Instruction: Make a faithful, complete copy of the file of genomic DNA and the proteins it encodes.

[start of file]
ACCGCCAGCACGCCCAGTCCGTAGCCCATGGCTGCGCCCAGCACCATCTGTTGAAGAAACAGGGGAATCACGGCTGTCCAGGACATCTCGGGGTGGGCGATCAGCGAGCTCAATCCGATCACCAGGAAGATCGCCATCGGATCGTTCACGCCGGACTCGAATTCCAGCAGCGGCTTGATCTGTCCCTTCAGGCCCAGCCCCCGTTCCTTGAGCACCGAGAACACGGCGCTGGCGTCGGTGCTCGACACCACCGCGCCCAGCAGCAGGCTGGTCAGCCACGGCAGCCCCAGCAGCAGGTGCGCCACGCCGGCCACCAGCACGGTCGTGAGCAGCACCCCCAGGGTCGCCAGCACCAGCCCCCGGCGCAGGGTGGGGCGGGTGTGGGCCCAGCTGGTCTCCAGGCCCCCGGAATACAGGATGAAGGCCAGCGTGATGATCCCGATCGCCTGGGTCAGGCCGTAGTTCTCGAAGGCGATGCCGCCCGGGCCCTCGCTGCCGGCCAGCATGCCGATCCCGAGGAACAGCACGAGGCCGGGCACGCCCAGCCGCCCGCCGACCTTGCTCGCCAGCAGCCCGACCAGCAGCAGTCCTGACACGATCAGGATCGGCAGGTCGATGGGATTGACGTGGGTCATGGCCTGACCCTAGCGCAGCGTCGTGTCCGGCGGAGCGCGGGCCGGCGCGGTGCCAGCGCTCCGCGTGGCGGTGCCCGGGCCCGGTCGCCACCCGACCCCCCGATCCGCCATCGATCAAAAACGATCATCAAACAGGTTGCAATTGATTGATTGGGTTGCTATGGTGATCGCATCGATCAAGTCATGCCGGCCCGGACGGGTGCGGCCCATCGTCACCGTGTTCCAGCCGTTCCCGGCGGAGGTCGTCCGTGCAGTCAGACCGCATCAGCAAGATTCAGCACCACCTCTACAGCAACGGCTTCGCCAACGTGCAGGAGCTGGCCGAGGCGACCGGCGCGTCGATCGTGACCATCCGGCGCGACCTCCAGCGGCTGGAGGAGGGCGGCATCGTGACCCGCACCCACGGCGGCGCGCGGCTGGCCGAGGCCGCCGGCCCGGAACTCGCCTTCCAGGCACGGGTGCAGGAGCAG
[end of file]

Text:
ACCGCCAGCACGCCCAGTCCGTAGCCCATGGCTGCGCCCAGCACCATCTGTTGAAGAAACAGGGGAATCACGGCTGTCCAGGACATCTCGGGGTGGGCGATCAGCGAGCTCAATCCGATCACCAGGAAGATCGCCATCGGATCGTTCACGCCGGACTCGAATTCCAGCAGCGGCTTGATCTGTCCCTTCAGGCCCAGCCCCCGTTCCTTGAGCACCGAGAACACGGCGCTGGCGTCGGTGCTCGACACCACCGCGCCCAGCAGCAGGCTGGTCAGCCACGGCAGCCCCAGCAGCAGGTGCGCCACGCCGGCCACCAGCACGGTCGTGAGCAGCACCCCCAGGGTCGCCAGCACCAGCCCCCGGCGCAGGGTGGGGCGGGTGTGGGCCCAGCTGGTCTCCAGGCCCCCGGAATACAGGATGAAGGCCAGCGTGATGATCCCGATCGCCTGGGTCAGGCCGTAGTTCTCGAAGGCGATGCCGCCCGGGCCCTCGCTGCCGGCCAGCATGCCGATCCCGAGGAACAGCACGAGGCCGGGCACGCCCAGCCGCCCGCCGACCTTGCTCGCCAGCAGCCCGACCAGCAGCAGTCCTGACACGATCAGGATCGGCAGGTCGATGGGATTGACGTGGGTCATGGCCTGACCCTAGCGCAGCGTCGTGTCCGGCGGAGCGCGGGCCGGCGCGGTGCCAGCGCTCCGCGTGGCGGTGCCCGGGCCCGGTCGCCACCCGACCCCCCGATCCGCCATCGATCAAAAACGATCATCAAACAGGTTGCAATTGATTGATTGGGTTGCTATGGTGATCGCATCGATCAAGTCATGCCGGCCCGGACGGGTGCGGCCCATCGTCACCGTGTTCCAGCCGTTCCCGGCGGAGGTCGTCCGTGCAGTCAGACCGCATCAGCAAGATTCAGCACCACCTCTACAGCAACGGCTTCGCCAACGTGCAGGAGCTGGCCGAGGCGACCGGCGCGTCGATCGTGACCATCCGGCGCGACCTCCAGCGGCTGGAGGAGGGCGGCATCGTGACCCGCACCCACGGCGGCGCGCGGCTGGCCGAGGCCGCCGGCCCGGAACTCGCCTTCCAGGCACGGGTGCAGGAGCAG